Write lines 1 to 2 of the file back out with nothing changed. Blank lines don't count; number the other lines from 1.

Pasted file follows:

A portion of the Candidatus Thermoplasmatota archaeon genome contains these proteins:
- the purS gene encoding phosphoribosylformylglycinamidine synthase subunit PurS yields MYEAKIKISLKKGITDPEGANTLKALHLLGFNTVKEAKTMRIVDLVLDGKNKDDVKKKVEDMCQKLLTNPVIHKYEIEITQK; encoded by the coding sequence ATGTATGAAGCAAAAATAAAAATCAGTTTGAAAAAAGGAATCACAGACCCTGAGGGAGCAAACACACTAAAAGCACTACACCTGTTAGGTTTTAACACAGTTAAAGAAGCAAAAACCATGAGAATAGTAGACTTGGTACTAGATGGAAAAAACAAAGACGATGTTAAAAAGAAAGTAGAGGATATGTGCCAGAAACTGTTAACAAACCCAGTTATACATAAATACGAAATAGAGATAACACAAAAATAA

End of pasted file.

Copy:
A portion of the Candidatus Thermoplasmatota archaeon genome contains these proteins:
- the purS gene encoding phosphoribosylformylglycinamidine synthase subunit PurS yields MYEAKIKISLKKGITDPEGANTLKALHLLGFNTVKEAKTMRIVDLVLDGKNKDDVKKKVEDMCQKLLTNPVIHKYEIEITQK; encoded by the coding sequence ATGTATGAAGCAAAAATAAAAATCAGTTTGAAAAAAGGAATCACAGACCCTGAGGGAGCAAACACACTAAAAGCACTACACCTGTTAGGTTTTAACACAGTTAAAGAAGCAAAAACCATGAGAATAGTAGACTTGGTACTAGATGGAAAAAACAAAGACGATGTTAAAAAGAAAGTAGAGGATATGTGCCAGAAACTGTTAACAAACCCAGTTATACATAAATACGAAATAGAGATAACACAAAAATAA